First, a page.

Mark Gaignard and The Also Ran
Gig Seeker Pro

Mark Gaignard and The Also Ran


Band Pop


This band has not uploaded any videos
This band has not uploaded any videos



"Top Blogger in Country Reviews Mark Gaignard & The Also Ran"

After spending over a decade fronting Floridian pop/ rock band Big Sky, Mark Gaignard starts a new venture with accompanying band The Also-Rans on his upcoming Backspace Records release, We All Need Lies.

The premiere effort takes Gaignard's matured male reflections on everything from relationships and the struggles of everyday mundane living to the false facades of Hollywood and neatly wraps them in a crisply-produced package of radio-friendly guitar-pop with a slight rootsy edge. Both the arrangements and Mark's voice carry a warm, familiar pleasantness that makes the eleven tracks featured easy to digest and sing along to, but don't take that for meaning that the project is hopelessly bland.

Gaignard, alongside co-writer/-producer Ben Rowell (also from Big Sky), laces the album's solid instrument work with smart lyrics that consistently capture and hold the listener's attention. Hollywood and the people trying to get into it, escape from it, or survive in it, lands as a recurring topic that pulls out some good tunes, like the sharp "The Inside", which takes a look at the instant celebrity culture obsession we're currently engulfed in ("Sweet salvation is only a bulbflash away/ So strike a candid pose/ Remember timing is everything/...Won't you bear your sweet soul soon as you find it, baby?") or "Tinseltown", a somber chronicling of a superstar that never was. "You should know, you're not the only bust in Tinseltown," it's hook consoles.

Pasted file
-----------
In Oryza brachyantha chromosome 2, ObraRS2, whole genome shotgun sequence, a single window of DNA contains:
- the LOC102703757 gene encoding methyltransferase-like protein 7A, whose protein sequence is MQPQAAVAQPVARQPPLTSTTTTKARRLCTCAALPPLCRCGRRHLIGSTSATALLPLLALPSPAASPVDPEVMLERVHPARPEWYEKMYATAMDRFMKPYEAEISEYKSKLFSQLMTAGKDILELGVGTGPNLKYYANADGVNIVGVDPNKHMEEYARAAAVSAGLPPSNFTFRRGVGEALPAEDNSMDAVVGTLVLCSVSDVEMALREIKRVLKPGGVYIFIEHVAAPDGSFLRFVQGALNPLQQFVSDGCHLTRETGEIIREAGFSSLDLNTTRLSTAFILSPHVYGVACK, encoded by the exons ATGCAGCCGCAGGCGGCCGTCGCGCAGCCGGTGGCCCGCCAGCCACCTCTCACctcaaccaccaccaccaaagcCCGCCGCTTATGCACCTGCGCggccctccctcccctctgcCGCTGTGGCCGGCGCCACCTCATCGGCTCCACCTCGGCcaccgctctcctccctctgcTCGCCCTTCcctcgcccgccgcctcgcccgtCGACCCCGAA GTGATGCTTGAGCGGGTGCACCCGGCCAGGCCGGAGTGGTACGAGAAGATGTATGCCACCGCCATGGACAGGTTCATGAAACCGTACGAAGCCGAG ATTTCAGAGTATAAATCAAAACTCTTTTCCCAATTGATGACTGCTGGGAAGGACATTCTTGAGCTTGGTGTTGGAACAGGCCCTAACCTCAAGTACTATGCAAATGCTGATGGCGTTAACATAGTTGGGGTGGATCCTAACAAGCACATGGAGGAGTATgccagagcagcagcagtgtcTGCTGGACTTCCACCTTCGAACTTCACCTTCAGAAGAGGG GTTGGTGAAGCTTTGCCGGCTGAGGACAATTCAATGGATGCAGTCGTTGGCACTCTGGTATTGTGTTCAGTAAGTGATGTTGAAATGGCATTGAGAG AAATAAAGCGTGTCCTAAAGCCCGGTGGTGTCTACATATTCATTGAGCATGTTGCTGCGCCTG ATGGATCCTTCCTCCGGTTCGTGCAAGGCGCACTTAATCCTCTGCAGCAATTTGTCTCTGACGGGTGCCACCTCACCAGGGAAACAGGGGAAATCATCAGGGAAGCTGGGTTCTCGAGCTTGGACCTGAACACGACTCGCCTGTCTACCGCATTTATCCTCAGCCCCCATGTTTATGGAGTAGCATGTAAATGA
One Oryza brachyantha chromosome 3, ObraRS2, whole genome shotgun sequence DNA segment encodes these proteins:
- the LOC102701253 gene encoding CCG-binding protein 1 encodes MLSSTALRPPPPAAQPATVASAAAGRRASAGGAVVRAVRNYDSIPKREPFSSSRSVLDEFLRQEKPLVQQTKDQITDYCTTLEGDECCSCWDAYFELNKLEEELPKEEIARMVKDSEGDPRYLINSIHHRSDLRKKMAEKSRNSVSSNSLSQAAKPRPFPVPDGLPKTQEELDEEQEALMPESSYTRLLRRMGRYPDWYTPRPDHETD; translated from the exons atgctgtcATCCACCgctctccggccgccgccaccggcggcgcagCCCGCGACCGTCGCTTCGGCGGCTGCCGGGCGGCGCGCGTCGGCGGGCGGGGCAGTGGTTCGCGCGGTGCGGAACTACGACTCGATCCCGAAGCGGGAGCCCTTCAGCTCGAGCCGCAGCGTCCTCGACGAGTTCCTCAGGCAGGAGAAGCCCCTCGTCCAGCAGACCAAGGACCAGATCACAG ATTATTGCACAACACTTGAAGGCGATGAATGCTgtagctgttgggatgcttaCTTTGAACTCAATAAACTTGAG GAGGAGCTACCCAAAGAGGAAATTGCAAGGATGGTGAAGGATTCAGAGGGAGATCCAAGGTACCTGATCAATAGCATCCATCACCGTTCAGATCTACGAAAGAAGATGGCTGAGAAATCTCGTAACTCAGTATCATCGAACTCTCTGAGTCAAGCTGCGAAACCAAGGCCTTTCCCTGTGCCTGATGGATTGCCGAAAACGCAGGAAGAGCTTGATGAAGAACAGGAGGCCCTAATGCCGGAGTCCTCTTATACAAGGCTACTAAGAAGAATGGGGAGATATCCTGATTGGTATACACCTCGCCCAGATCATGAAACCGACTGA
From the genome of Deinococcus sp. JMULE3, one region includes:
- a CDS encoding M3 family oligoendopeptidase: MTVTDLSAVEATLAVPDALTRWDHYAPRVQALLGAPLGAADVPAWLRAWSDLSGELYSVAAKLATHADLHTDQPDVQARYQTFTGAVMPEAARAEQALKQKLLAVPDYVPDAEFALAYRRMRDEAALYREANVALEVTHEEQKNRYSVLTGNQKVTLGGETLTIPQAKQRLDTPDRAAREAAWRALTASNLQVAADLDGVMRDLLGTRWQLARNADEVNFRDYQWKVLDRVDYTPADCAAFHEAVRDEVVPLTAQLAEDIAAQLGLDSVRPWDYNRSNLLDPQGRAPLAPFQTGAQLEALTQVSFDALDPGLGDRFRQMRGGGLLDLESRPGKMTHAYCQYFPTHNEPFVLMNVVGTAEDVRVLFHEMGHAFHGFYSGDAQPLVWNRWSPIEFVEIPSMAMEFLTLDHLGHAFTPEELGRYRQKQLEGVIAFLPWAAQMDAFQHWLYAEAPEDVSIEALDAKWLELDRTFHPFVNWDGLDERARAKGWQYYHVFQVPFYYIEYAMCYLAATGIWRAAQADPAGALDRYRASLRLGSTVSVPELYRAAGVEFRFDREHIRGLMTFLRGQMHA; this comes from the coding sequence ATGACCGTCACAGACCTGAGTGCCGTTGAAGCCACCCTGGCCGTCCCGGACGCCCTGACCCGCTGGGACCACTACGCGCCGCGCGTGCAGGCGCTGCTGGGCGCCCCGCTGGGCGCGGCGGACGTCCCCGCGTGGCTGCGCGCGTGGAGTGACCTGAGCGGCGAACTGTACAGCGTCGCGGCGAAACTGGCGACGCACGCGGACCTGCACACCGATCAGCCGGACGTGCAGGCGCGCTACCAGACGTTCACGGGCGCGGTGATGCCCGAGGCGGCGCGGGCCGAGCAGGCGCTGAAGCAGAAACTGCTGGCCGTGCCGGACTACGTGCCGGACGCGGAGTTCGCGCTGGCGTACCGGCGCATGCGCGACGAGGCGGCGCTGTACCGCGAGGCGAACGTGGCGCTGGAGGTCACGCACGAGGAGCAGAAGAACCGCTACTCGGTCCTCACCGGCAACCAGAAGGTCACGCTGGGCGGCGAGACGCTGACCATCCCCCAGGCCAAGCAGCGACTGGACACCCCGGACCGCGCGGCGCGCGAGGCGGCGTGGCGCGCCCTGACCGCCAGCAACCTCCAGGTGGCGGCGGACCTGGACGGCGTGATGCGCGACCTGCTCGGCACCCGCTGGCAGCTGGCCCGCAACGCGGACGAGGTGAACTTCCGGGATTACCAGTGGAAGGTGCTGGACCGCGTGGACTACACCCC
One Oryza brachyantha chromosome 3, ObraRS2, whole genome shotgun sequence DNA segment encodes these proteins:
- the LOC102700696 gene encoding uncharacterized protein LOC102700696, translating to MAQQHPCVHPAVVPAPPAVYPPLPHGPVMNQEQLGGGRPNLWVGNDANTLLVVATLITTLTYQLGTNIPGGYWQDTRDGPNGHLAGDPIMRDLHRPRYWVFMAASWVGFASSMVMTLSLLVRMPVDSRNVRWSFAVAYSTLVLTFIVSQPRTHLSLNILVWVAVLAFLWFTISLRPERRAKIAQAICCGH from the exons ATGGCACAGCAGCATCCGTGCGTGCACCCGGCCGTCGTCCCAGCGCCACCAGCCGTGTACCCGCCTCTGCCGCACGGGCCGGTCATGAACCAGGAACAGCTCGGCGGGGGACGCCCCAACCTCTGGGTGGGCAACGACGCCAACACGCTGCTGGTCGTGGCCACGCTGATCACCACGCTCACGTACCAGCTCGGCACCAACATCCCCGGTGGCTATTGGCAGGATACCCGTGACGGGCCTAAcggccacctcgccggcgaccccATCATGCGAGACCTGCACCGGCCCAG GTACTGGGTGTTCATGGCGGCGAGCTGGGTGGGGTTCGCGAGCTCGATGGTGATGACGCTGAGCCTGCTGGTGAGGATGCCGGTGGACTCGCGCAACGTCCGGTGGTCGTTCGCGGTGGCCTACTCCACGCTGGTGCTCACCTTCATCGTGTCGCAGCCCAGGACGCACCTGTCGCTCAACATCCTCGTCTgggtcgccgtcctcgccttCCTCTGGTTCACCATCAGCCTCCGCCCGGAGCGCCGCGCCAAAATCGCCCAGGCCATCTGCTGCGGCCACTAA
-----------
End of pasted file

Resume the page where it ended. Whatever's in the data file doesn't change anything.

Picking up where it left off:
Elsewhere, the focus falls on the toil of just living life and getting older. Repentance over previous doings come to fruition on the intimate, flugelhorn-aided album closer "Apologies"; giving your clothes away to the "Army of Salvation", quitting drinking and selling off all your CD's (except that precious Stevie Wonder LP) does little to alleviate a spirit-suffocating, three-job-having existence on "This Monstrosity"; while, "One By One By One" spotlights the saddening realization that one is enjoying the last "good ol' days" session with close pals before life sends them all in different directions ("Don't tell me these days are over/ Don't tell me this can never last/...I'm not ready to call today the past").

Add to those aforementioned gems the toe-tapping opening rocker "Parade" and a damn near flawless one-sided love ode entitled, well, "Flawless", and We All Need Lies ends up as a satisfying set that launches Gaignard's new musical era off to a promising start.

- David Allun Jones,

"4.5 stars out of 5" - Insite Magazne

"Lyrical Genius"

“A singer-songwriter with amazing vocals, and attention grabbing lyrics.” Hear/Say Magazine, America’s College Newspaper - Hear/Say Magazine


We All Need Lies....Backspace Records - Atlanta,GA





* * *
The Singer Songwriter With A Lyrical Knack, Chronicles His Band’s Rise
To Mid-Level Fame (Including Opening Slots With Sheryl Crow,
Matchbox 20, The Wallflowers and Gin Blossoms), His Subsequent
Fall From Grace To Mere Survival And His Newfound Desire
To Rock Again On The Indie Label Backspace Records

On “Tinseltown,” a key autobiographical track on We All Need Lies, the compelling solo debut by singer/songwriter Mark Gaignard & The Also Ran (, the former longtime frontman for Gainesville, Florida band Big Sky lyrically sketches a fictional character that closely resembles a blunt snapshot of his life as a rocker.

“It’s about a midtime warrior who never quite made it big,” he says, “but now he’s out of the band, an also ran hanging out at the bar with no career and just enough hope to survive, like he did before he started shooting for the stars.”